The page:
The Ludington Daily News from Ludington, Michigan on September 23, 1939 · Page 4
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The Ludington Daily News from Ludington, Michigan · Page 4

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Saturday, September 23, 1939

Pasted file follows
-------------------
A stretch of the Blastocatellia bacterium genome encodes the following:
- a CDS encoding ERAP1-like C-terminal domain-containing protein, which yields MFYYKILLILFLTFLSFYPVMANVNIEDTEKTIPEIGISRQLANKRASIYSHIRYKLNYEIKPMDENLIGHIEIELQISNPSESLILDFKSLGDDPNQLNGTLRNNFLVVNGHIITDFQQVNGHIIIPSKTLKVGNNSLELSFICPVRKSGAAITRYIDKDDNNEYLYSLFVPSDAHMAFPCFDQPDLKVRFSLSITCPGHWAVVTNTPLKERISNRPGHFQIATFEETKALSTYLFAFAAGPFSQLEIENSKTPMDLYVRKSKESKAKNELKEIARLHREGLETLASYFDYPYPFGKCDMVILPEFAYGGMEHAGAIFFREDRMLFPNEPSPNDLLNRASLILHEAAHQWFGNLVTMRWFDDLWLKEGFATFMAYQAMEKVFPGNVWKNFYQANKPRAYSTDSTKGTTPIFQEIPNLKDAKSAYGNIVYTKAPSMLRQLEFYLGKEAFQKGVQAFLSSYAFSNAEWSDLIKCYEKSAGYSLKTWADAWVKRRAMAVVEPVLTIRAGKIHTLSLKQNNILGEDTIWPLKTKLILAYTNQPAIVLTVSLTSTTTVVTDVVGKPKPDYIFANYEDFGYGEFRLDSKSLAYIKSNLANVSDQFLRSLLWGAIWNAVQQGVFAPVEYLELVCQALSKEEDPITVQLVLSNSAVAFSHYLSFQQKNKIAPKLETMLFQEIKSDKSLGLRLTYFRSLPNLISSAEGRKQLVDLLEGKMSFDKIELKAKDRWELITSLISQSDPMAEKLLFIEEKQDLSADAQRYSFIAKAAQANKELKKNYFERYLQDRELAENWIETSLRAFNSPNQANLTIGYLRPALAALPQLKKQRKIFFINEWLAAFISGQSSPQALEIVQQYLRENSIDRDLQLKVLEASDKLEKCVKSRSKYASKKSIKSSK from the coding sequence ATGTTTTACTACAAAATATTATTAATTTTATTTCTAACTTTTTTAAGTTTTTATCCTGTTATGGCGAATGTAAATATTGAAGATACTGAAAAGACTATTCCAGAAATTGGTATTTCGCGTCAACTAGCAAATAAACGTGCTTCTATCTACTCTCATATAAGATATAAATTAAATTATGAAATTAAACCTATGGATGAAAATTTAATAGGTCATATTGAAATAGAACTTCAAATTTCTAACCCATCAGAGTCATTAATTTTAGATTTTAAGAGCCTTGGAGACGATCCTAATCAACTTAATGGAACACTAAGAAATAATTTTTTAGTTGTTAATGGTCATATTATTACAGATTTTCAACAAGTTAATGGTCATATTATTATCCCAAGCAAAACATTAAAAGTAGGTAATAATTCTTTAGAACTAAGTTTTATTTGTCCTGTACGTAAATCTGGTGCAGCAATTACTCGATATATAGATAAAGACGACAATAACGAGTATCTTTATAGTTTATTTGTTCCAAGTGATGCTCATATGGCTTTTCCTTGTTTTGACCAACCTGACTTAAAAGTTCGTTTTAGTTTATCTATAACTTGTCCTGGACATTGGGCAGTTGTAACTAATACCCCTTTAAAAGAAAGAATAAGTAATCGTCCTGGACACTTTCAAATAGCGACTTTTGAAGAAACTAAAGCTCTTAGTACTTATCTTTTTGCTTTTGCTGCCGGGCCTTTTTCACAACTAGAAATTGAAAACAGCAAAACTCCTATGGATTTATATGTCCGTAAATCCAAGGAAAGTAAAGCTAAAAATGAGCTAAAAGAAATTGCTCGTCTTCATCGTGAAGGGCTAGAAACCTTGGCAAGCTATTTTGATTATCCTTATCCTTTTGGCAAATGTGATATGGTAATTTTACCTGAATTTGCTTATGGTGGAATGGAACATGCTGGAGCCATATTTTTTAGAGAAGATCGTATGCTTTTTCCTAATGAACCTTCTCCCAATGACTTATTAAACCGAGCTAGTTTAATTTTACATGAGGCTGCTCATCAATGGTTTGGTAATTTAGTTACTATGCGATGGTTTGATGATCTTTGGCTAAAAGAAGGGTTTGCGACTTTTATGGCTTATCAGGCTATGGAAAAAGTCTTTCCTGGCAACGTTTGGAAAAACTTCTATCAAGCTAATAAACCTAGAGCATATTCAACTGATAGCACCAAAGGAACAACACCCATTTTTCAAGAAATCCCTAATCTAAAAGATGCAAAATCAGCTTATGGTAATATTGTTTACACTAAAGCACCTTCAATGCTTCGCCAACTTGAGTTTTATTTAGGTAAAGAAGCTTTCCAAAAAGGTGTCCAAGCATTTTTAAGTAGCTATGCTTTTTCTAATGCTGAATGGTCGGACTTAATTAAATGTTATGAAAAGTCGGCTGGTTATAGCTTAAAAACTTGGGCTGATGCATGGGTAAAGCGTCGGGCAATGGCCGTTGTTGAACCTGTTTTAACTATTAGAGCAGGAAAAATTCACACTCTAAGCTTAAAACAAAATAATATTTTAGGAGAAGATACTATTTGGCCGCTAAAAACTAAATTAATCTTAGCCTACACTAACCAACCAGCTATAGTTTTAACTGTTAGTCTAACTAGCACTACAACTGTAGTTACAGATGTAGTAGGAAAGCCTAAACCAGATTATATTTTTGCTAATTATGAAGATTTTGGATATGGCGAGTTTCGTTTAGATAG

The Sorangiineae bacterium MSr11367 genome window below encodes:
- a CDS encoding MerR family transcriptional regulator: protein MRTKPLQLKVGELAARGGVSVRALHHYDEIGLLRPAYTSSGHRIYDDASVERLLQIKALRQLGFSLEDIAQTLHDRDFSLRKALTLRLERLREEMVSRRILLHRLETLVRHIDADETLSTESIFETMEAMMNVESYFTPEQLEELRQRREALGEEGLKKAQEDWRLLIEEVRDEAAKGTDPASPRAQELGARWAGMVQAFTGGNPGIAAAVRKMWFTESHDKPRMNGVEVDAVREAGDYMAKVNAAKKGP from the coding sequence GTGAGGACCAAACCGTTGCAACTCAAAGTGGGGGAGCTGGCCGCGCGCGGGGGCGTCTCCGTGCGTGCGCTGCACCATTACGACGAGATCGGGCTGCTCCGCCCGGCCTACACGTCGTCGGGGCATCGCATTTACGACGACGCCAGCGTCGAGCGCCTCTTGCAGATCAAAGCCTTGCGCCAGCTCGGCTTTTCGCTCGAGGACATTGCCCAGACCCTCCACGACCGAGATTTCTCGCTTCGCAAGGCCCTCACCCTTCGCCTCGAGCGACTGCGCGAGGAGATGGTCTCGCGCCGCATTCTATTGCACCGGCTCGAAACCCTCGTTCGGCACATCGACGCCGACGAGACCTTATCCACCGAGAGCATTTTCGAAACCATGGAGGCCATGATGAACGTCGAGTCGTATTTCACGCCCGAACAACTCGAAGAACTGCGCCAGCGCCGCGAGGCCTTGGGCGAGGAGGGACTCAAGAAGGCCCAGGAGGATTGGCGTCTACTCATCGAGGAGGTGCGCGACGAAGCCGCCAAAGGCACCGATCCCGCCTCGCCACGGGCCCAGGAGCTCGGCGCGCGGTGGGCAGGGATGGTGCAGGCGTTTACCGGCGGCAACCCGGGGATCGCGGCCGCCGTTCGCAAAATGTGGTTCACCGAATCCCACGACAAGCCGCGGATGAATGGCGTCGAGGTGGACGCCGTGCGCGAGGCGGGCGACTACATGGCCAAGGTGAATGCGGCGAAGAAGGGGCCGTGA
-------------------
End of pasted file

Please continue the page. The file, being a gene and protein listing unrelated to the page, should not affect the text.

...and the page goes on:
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EOtflT THE DAILY NEWS-4.UDINGTON. MICHIGAN. SATURDAY, SEPT. 23, 1939; TH&LUDIHGTON DAILY NEWS Trademark lutittma V. ». Patent ornce With- Which Is consolidated the Mason County Enterprise of Scottville, Mich. PY pnfcllibed tfren evefllnc, «aw Sunday, at The Dally Newt Bolldlnr, Rath Ave. F/lt Court 8t, Lnafntton, Mich. Entered as Mwmd class matter at post office, - KfcOlnCton, Mich., Under act of March 3, 1197. The AHoclatcd Press Is exclusively entitled to the us* for repnbllcmtlon of all -•dispatches credited to It or not otherwise credited in this paper and also the 1 news published therein. All right for repnbllcation of special dispatches and I news Item* herein are also reserved. WWTI'EN FOR AND NDJEASKD BY CENTRAL PRESS ASSOCIATION OPEN ARNOLD MEMBER OF Associated Press Audit Bureau of Circulation Inland Daily Press Association ', TERMS OF SUBSCRIPTION M »?& °'. L «<" n ft° n: By carrier 15c per week. Paid in advance: J7.50 per year, fj.75 for ilx months. By Mail: In trading territory, paid in advance, $3 00 per year: |2.00 for six months; $1.00 for three months; »c for one month Outside tndfaf territory paid in advance: $4.00 per year; SZ.50 far six months; »1.25 for three months; SOc for tine month. Canada and foreign |C.M per yeai THE WEATHER was the first official day of fall. Friday, by coincidence, we cnmr ujK>n a rvjwrt of Joseph R. Kincer, principal meteorologist of the United States wwlher bureau, stating- that winters have been getting •wanner in the last hundred veal's. TPerlmps a person shouldn't rejoice too much, because there seems to be a catch. At the moment, however, it sounded like good news, even though it involved a matter of only two. or three degrees in average winter temperatures. Warmer winters mean smaller coal bills, less furnace and stove firing, less snow shoveling. Certainly if Mason county could vote this week, there would be an overwhelming majority against prolonged cold waves and snow storms. There is, however, always somebody to present a good case for the opposition. So one Dr. Ellsworth Huntington of Yale, a geographer of note, comes along and says that bad''.weather is best for civilization. Mass outbreaks of genius, he says, seem to occur when the weather is changing for the worse. The Dark Ages, he continues, coincided with one of the "least stormy and least stimulating periods of weather in the Mediterranean region." But during the recovers* i period which followed "storms occurred with increasing ' frequency until recovery from the Dark Ages reached its full flowering." There we have it, wrong either way. If we favor mild weather, we are sacrificing progress in behalf of comfort. If we favor bad weather, we are building up the coal bill in tribute to progress. The question might be important if it did any good to wish, or, for that matter, to predict. In any event, we can take satisfaction in the fact that someone gains regardless of what kind of weather we have. Apparently there is no such thing as really "bad" weather. CHAPTER THIRTY-EIGHT MOVING DOWN the winding dry stream bed was comparatively «asy, and Lorena felt that it was »afe because shrubbery there screened her from view. Bv' in a very short time Shot's tracks lee her to "the spot where his merged with the cow tracks. Here, she knew, the stolen animals had left the water course, and here doubtless Shot himself had turned off last night She turned off to follow them. Immediately she was climbing again, finding the walking much harder. Her limbs were sore from yesterday's hike, despite the fact that she was in good condition. Muscles in her calves seemed knotted today. But she ignored these minor pains. She moved now in starts and stops. First she would bend low to keep near the buck brush and weed growths, and finally halt to rest briefly behind a rock while she surveyed the country. She had Jerry Dale's field glasses, and they came in good use now. With them she could study the landscape minutely, and the fact that she saw no sign of life was encouraging. She did not "know how long she walked, nor how far, but she was fatigued and breathing rather fast from the exertion when she was halted abruptly by the distant bef- Jpwing of cattle. "Baw-w-w-w-w, oom-baw-w-w-w-wrrr!" It was a faint chorus, but unmistakable; a sound that had become common to her ears. She stooped low and moved by cautious degrees now, cutting directly off the cattle trail at a right angle. Her heart was throbbing fast; she felt that she was about to find something significant, and she realized that she herself must not be seen. Nor was her surmise OUR MISTAKE DAY A writer in a magazine says his young son thinks .Armistice day should be known as Our Mistake day. He says he favors'skipping Armistice day this year, "just to be sure we don't,make another mistake." For oui^paj^jsve^ think we ought to have the biggest possible celebration, remembering that Armistice day is in observance of the END of war: We used to try to beat swords into plowshares. Tanks into tractors, we guess, would be the modern- version. DRY FORM OF INDIGESTION By LOGAN CLENDENING, M. D. WE HAVE discussed the form of indigestion where there is too much secretion in the stomach, especially too much hydrochloric acid; this is the acid form of indigestion. There is another form where the stomach secretion is greatly reduced or absent. This may or may not cause digestive distress. It is more likely to cause ill health in other organs, especially anemia. Aa age advances the chances of the stomach secretion drying up increase. In examining 5,000 people < Dr. Glendening will answer questions of general interest only, and then only through his column. it was found that five per cent be' tween 20 and 30 years had low stomach acid, while 36 per cent over 60 had.it. 1 Other Conditions Vague stomach distress, headaches, joint pains (arthritis), fatigue and general unfitness for work are likely to accompany the condition. As to fitness, when a group of people in vague failing health were examined, 60 to 60 per cent, corresponding to the degree of unfitness, were found to have lowered atomach secretion. Ip treatment an easily-digested diet should be planned. The substitution of hydrochloric ncld in the form of a regular ingre- dtftnt at meal time should theoretical^ help, but IB of little practical A remedy not sufficiently known , it highly praised by Pr. Bethea, ol New Orleans, is lemon juice. A *~ -one to two ounces—of lemon ,pefrult'juice unsweetened is I during ike Utter half of each ft? V I.' ....... in juice does is specysiologlstfcays: 1 " sug- „way, reflexly or nttrventlon of the hor- the pati- i » larger amount i -that the acidity contents becomes "I they ams, largely a vague stomach distress or a diarrhea that I looked upon as of stomach origin, by the ise of lemon juice diluted in one.of be various ways. I sometimes wonder whether or not the addition of vitamin C in the treatment of these cases, particularly if they have a |,— — chronic gastric basis, is not even more important than the use of hydrochloric acid." A Boston doctor writes: "I also use lemon juice in hypochlorhydria, >articularly in older people, and mve told the students about it for many years.' wrong. When she had alternately hidden and studied the landscape and crept along some more, moving almost half a mile in this manner, she saw a rocky ledge a hundred yarda or so above her. From her position it appeared to be a cliff top, a natural rim similar to that which loomed behind the Brazee ranch home. What first attracted her to it was an eagle. The great bird of prey came into her fieldglass vision and flew straight toward the cliff. Near there, too, she saw a huge jackrabbit jumping Uong rather slowly, as if unafraid. -If an eagle alights there, and a jackrabbit plays." Lorena toK. herself, "it means that no human being is near. I could go up there safely, if I'm not seen on the way up." She took care not to be seen. It was tedious, and she had to walk in a half squat, half crawl most of the time, but she labored, panting to the rim itself,,and. .cauld barely wait to crawl to its edge and peer down. "Glor-ree!" she breathed. There below her, spread out for more than a mile, was a scene of miniature life and activity. Rows of toy brown tents were visible. j Smoke came from a fire at one side. A remuda of horses grazed to her left at the base of a cliff not unlike her own, and cattle were grazing on the opposite side of the valley there. Several . horsemen were .visible and she could count 30 or 40 people on foot These things she could see in ant-like proportions witn her bare eyes. With the powerful field- glasses she brought them startlingly close. "S-Shot!" she murmured It tremulously, staring hard. There by the fire she had seen him. With the glasses it was easy News From Mason County's Second Largest City, Agricultural and Dairying Center MRS. FRANK BARCLAY, Correspondent (Telephone: Office, No. 1; Home, 126-F-14.) Ul SCOTTVILLE PT-fl Townsend Club Has Interesting Meet Viola Rebekah lodge held its first meeting of the fall recent! ly and the 'birthday anniversary celebration for August and September birthdays was enjoyed. Thirty members were present and lodge was called to order by Mrs. Sam Hjortholm, noble grand. Mrs. W. I. Sanders reported on the purchase of new The Scottville Townsend club table covers and sherbert "lasses. The group 1 was also met Tuesday, Sept. 19, at Com- highly pleased to find a large munity hall. Frank Alexander and Carl Ericksen of Ludington Mr. the first meeting of the year. The meeting opened with several fine selections by the band under the leadership of the new instructor, M. Styles, feature was Alexander and Mrs. M. Smith gave several musical numbers, First Meeting of the Year Is 1 were guest speakers, Held at the Auditorium " ' Thursday Evening i/he Scottville Parent-Teacher association met Thursday evening at the school auditorium for electric fan Installed during the summer. Mrs. William Mason had charge of the program and , readings were given by Mrs. Mr. Alexander playing the harp' Chalmers Praidenburg, Miss Isa and both singing. Selby, Miss Bessie Anderson During the 'business session, j and Mrs. Nora McTaggart. presided over by Mrs. Phoebe I Community singing opened and McCumber, president of the I closed the meeting and musical Lorena's heart was throbbing fast. to identify him because of the clothing he wore. She knew every gesture, knew his long-legged stride^ "They've captured him! He's a prisoner! He's—oh-h-h!" She was careful to lie prone while looking, lest someone see her silhouette against Jie afternoon sky. But she lay there for a full mlf hour, studying the situation in detail. In that time she determined that no harm had come to Shot Rogers—at least he showed no sign of injury because he moved around easily. But she also came to realize that he had been made a servant in the camp. He went back and forth to the fire. She decided t was a cooking fire, for it was near the tents, and from time to time other men came there. She could not make out what they were doing, but she reasoned that somebody would have to prepare food so many people, since night was approaching again, and this ire was the logical place- She had taken off her wrist watch again—remembering Shot's warning that it might reflect a telltale glint of sun—and now she took t from her bosom and saw that it showed almost five o'clock. Siie felt weak. Had the disco-'ery of Shot so unnerved her, she asked herself? 'robably. But no—not entirely; some of her extreme fatigue now was due to ? nervous letdown, but much of it was due to hunger, too. Before leaving her campsite at noon she had stuffed everything she could carry In her blouse or in ler tiny pocket,,and she was ex- remely grateful for that now. She unrolled a handkerchief and found six rather large pieces of hard Mex- can candy. They were homemade candies that the servant woman Concha Gonzales had made In Sally Brazee's kitchen. Also there •vere six or eight short strings of erked meat, raw but edible, black and hard, but nourishing. Lorena ate two of the meat strings and one of the candies. She elt better when the meal was done and she knew she would be better able to think a way out of her difficulty, or try to. She was extreme- y happy for having found Shot, but genuinely alarmed at the position he was In. Not the least of her trouble, she realized, was that she was In a rugged Mexican wilderness 12 or 15 miles from the lome ranch, "I believe I could find my way back," she murmured. It helped to | ^Jhe president. MTEL Orye^ Pit- think aloud a little, although she spoke fearfully. "I could follow the cattle trail back to the streams, and I believe I could re-trace our steps from there." She tried to envision the land club, it was decided to have a I numbers were given by Sam stand at the Harvest festival. Hjortholm, who gave two num- Officers and members of; bers, the Mesdames S. Schaen- the advisory iboard are urged to! er and Fraidenburg, and a pi- One pleasing be presen t at the meeting to be' ano solo by Mary Jane Nielsen. «, u ,* • ,. navi Pe Raymonia held at 1:30 p. m. Sunday at I Those who celebrated anni- Schulte assisting m the band. | the club headquarters at Lud- j versaries were Mesdames Floyd ington. I Dodge, Nora McTaggart, Met- A number of guests from! tie Center, F. Browning, Wm. Ludington were present at the : Marcellus, Qoral Wilson, Fred meeting. ] Adams, the Misses Hattie Balt• j zer, Bessie Anderson and Alta Caughey and John Lake. A lovely birthday supper was ,. , —:~T „ ' served at tables decorated with _ Members of the Scottville bouquets of flowers and each Mr. Schulte, who played in the band while in school, was sub- I stituting for an absent band I member. tard, conducted the business session during which announcement was made of the fitting out of the new kitchen with silver- LUNCHEON ON MONDAY ware, kettles and other utensils , Women's Study club waie, Keiues ana uu;er uieiisua , women's study club are re- honor guest received a nice <*ift in preparation for serving hot i minded of the 1 o'clock lunch- 1 I____ _JLI_ ° ' marks BuTshe MdShSt had mTde i Iu1nches to , the „ rura L *}*<**?** ! eon to be held Monday. Sept. 25. i There are no snakes in the marks. But she and Shot had made j i " that initial trek at night, with Shot leading. Trusting him explicitly, she had looked mostly at his heell to be sure of her own footing. He had done the trail making; he had taken note of the landmarks that might serve as guides. Lorena hated to admit it, but she was afraid she really couldn't backtrack homeward as easily as she hoped. She was frightened and confused, and tired, too: and terribl> worried about Shot Rogers. "My glory!" she whispered, ir sheer desperation. "I've got to dc something!" She trained the glasses downward again. Unmistakably Shot i who come in to school. Mrs. Pittard appointed as a commit- tne h(jmc Qf i don on North Main street. Ear , Gor _ lslands of Bermuda, although there are whistling frogs, tree - - , XI. I _1 iw*. ....... _. w .».« *»i»»«»AfcJV»V.V.V. *.««w«**i,»4^, T»« 1*«J WB*t)K A4VfgO| U 4 ^. D tee to purchase the needed ar- Each is asked to bring table, toads and chameleons in abun- ticles, Mesdames Rudolph Wick- service for herself ' dance lund, Sam sincoff and William ' Weippert. The New Members Ten new members were announced by the membership , • r r/^i-r/^\ XT o » r r-> <• chairman. The finance commit- AUL,llUN bALc <> fee announced fine co-operation | in serving the Rotary meals this j summer and she al.so asked that ; l any one who wished to assist in j i serving these meals would leave : i their names with Mrs. Pittard. | Mrs. Pittard announced that j (he study of the year will center around "Safety Education." She was a camp cook. Happy to see .also announced that "visitor's' him alive, she knew, too, that he i niffht" would be held early in > wouldn't be passive long. She felt ; November and that^ the^ school f that she knew her young escort ' ' '" ~ ' very well now. He was not afraid of the devil himself, and although he probably was biding his time now, waiting for an opportunity, he would surely make a break for liberty soon. "He will know I am alone and i Wednesday, Sept. 27, to attend a try to come to me, if nothing else concert. They will go by bus and . tii * /ntnit.-A*tm*>nfn I*O o A £ f *nlli mn 7 \ she told herself. "I must help him! I simply must!" But there were a hundred or more enemies between them. This must be Escobar's camp. It had a flag on a pole. It had tents. She could even see stacked rifles. Sh(^ had heard the men at home speak of Escobar as a military leader bus would be sent oul to bring in i the parents for this meeting. j ! The Fourth grade received the J award for best attendance by j parents. Superintendent Arnold ' Carlson announced that the 1 band will go to Grand Rapids (Please turn to Page 6, Column 7) AUCTION SALE Wednesday, Sept. 27 At 1:00 O'clock Location: At my farm 13 miles North, l«/ 2 West and 1 % miles South of Scottville, or % West and South from Frank Russell's corner, quit farming. Everything must be sold. miles mile Have To Receive $5 Each start a raiding, thieving "revolution" as many another Mexican leader has done, to the embarrassment of the Mexican federal government- Such an army camp, therefore, would be well guarded by sentries. Lorena coulfl even see these armed guards on duty now. They could shoot down a prisoner and call it pleasure, if he should start to run away. "It doesn't matter," she whispered desperately. "I must he!p him. I must help him even If It costs me my own life!" (To Be Continued) takes place next Thursday and Friday, will each be awarded ( $5 for their efforts, the festival | parade committee stressed to- jday. The parade of rural schools land floats, always one of the ihigh points of the festival, will •< < ! take place Friday at 2:30 p. m. ! There will be a $15 cash i prize to the first-place entry; ;$10 cash prize to second place, 'and a $5 cash award to each and every float entered in the event. LIVESTOCK » Black Mare, 5 years, wt. 1200 Ibs. Gray Mare, 11 years, wt. 1200 Ibs. Red and White Cow, 9 years, to be fresh in January. Red Cow, 5 years, to be fresh in February. Red Muley Cow, 5 years, to be fresh in February. White Cow, 6 years, to be fresh in March. Black and White Cow, 6 years, to be fresh in March. Black and White Cow, 6 years, to be fresh in March. All tested for T.B. and Bang's disease. IMPLEMENTS McCormick-Deering Mower. Good Binder. Hay Rake. Walking Plow. 2 Farm Wagons. 2 Light Wagons. Grain Box. Spring-Tooth Drag. Spike Tooth l>rag. Set Heavy Double Harness. Cream Separator. Milk Cans. 3'/i horse power I.H.C. Engine and buzz rig and numerous other small farm tools, all in good condition. ir A Baltimore doctor says : "I have used lemon juice a great many years n very stubborn dyspeptic cases. It often seems to help, possibly by its stimulant effect on appetite, possibly for some subtle psychological iffeet, although of course it can lardly play any role in protein digestion." Certainly, ip the face of such evidence, lemon juice should be given wider use. QUESTIONS AND ANSWERS P. E. M.: "A few days ago I suffered a rather severe blow on the side of my left breast. I have pain n it. Pain is more noticeable when [ reach or lift. I am concerned about cancer." Answer: Women have been tortured since time immemorial with the idea that injury to the breast is a cause of cancer. If every breast that has been bruised or injured were to turn into cancer, the incidence of the disease would indeed be staggering. Accordif g to Boyd (Text Book of Pathology), "There is a higher incidence in women who ha,ve had no children, and the disease bears no relation to repeated suckling. If injury were a factor, the disease would be more common among the laboring and agricultural classes," The breast has a number of • delicate nerves and blood vessels. Injury may cause concealed hemorrhages and soreness, which seems to be the case in this instance. BDITOB'B KQTB: Or. Clendtnlng hu wv«n pwophltti which wm t* obtained by mdm. Ktoh pamphlrt Milt (or 10 centa. For ( •« on* pamphlet deaktd, tend 10 IN THE NEWS 20 YEARS AGO 1 teaspoon vanilla ^4 teaspoon • lemon extract ','4 teaspoon salt Hi cups mashed bananas Miss Rose Lessard recurned to her duties as switchboard ! cake pans fitted operator at the local telephone | papers. Bake, exchange after enjoying a week's vacation. 15 Years Ago Mrs. Kenneth Meyers returned to her home in Ludington after spending three weeks in visiting friends and relatives in Erie, Pa. Frosting 2 rups granu- whites lated sugar l/z teaspoon 2 teaspoons vanilla vinegar i z teaspoon 1 cup water lemon extract 2 beaten egg '/e teaspoon salt Boil, without stirring, the Literary Club Has : Special Session! The Scottville Literary club < met Wednesday evening at the j home of Mrs. Pearl Briggs, }n a i special session. i Plans were completed for the: stand which the club will have 4 ,,,,~ .„.,... . . at the Harvest festival. Mrs. > with waxed;. A wedding of much interest i Brlggs is gen eral chairman. ; to Mason county friends is that j Delegates to the district con- j vention to be " eld at Traverse termilk) 2 i,i cups flour (pastry) 1 teaspoon soda 2 /-i t aspoon baking powder first prize on her White Pekin !ducks. The Kiefer Brothers' exhibit receiving prizes were .matched team and Chester White pigs. Cattle exhibits Cream the fat and sugar until by Max Rahn Jr., Earl Pleiness, very soft. Add the rest of the : A. J. Langfeldt, William J. ingredients and beat for two Thurow, Harlan Pleiness and minutes. Half-fill two layer Edward Thurow won prizes. Terms: Sums of $10.00 and under. Cash. Over that amount up to 6 months' time on notes approved by clerk of sale. If you expect to give a note please arrange with clerk before bidding. No property to be removed until settled for on day of sale. FILBRUN & SAXTON, Auctioneers. SMITH & EDDY, Clerks. FRANK CACHURA, Prop. STAR SCOTTVILLE Vl^ ^* m ^^sk^sV .. AIR CONDITIONED" SUNDAY-MONDAY Sept. 24-25th 10 Years Ago Mr. and Mrs. Charles C. Caswell and daughter, Miss Ruth i Caswell, motored to Kalamazoo, where *Miss Ruth was to enter Western State Teachers' college. 5 Years Ago Mr. and Mrs. A. L, returned to their 'itls. of I of Detroit, daughter of Mr. j cit o t 4 _ d 5 . elected i an/1 Mrs Tnhn Aiip-iict TT*»irfp ^ J|< ji vJLU. t d.nu o, were eieti/cu, l ctn-a ivart>. jonn August neiae-i vT rs »«• \f vprs an j \* r c pearl mann. former residents of j %Z g ? b ^ e ie^ Seven new members were added to the membership roll, John- Abble Morton Ranger j Ludington, and the granddaughter of Mr. and Mrs. Gustav Heidemann and Mr. and Mrs. Eugene Marchido of Lud- M. son, Ernie Andersen, j sugar vinegar and water. When ing ton. Miss Heidemann was _ . . _ . 1 a fine thread torms when a por-j unlted in marriage to pj. ank Schoenberger, Eunice tion of the hot syrup is slowly | O rin Robins Friday, Sent. 1, at and the Misses Marlon and thick. Add the extracts and salt. Frost cake. North Washington 'avenue after spending two weeks in Washington, D. C., Williamsburg, Va., and Chicago. I n a x-trauo anvtlop* with a thr«*e«nt itamp, to Dr. Menus of the Pay (Associated Press Staff Writer) Savory Cucumbers 2 cups thinly- • 'peppers sliced cucum- >.' 4 cup vinegar bers 1/2 teaspoon Bait '/« cup thinly- i/ 4 teaspoon Sliced white paprika onions l cup crushed 2 teblespoone Ice or cubes shredded Rreen Mix and chill the ingredients for 30 minutes in a refrigerator. Drain and serve. Banana Cake cup fat 2 eggs beaten cups granu- i' 4 cup sour ougar milk (or but- North Riverton John Heidemann Jr. of Detroit visited last week at the home of his grandparents, Mr. and Mrs. Gustav Heidemann, and Mr. and Mrs. Eugene Marchido, of Ludington. Joseph Tilden left Thursday, Sept. 14. via carferry for Waukegan, 111., where he will be a guest of his niece, Mrs. Frank Heidemann, for 10 days. Mr. and Mrs. Paul Gerbers and children. Gerald and Carol Joyce, and Mr. and Mrs. Leo Bedker were Sunday guests of Mr. and Mrs. Emil Rupnow and sons, Marvin and Howard, of Custer, route 1. Mrs. William Pleiness, who has been a guest of her daughter, Mrs. Rupnow, over the past week, returned home Monday afternoon. Members of this community, who had exhibits at the Western Michigan fair at Ludington and received honors for same, included: Mrs. Max Rahn, William J, Thurow and sons. Reinold and Carl. Their exhibits were White Leghorn hens and pullets. Mrs. Rahn also received first prize for her Jersey White Giant chickens. Mrs. Ory VanNortwick, took j the bride's home. The ser- i and M - Hulse. vice, being informal, was witnessed by the immediate relatives. Mr. and Mrs. Robins are at home to their friends at 14545 Hubbell avenue, Detroit. Mozart, the musician, Is said to have worn woolen socks on his MEETING IS CANCELLED Because of the busy times and the many duties connected with the beginning of the school year, there will be no meeting of the Health unit this month. hands because he lacked money The first meeting will be held to buy gloves. on Tuesday, Oct: 24. AUCTION SALE Wednesday, Oct. 4 At 1:00 O'Clock LOCATION: At my farm, 8 miles South and 1 mile West of Scottville, near St. Mary's Lake school, or 1 mile North and 2 miles East of Buck's store. I am leaving the farm because of poor health and will sell the following: PRODUCE: 18 Tons of Hay, 70 Bushels of Oats. IMPLEMENTS: A large list, all in good repair. Some HOUSEHOLD GOODS. SEE OUR FULL ADVERTISEMENT IN THE DAILY NEWS ON SEPTEMBER 30th. USUAL TERMS. JOHN EPPINGER, Prop. ; L. MATTIX, Auctioneer. SMITH & —Special Added Attractions- Leon Errol Comedy, "HOME BONER" Walt Disney Cartoon, "DONALD'S PENGUIN" and FOX MOVIETONE NEWS MATINEE SUNDAY 2:30 p. m. Admission 20c-10c EVENINGS 7:00-9:15. Admission 25c-10c LAST TIMES TONIGHT- GEO. O'BRIEN in "Timber Stampede" -Double Feature, Program Peter Lorre in, "Mr, Moto Takes a Vacation" —Added— Last Chapter Dare Devils of Red Circle Serial and First Chapter of "OVERLAND WITH KIT CARSON" Shows 6:45-9:15. Admission 25c-10c Coining 'TUESDAY-WEDNESDAY—"DAUGHTERT COURAGEOUS" With THE LANE SISTERS- Gale Page and John Garfield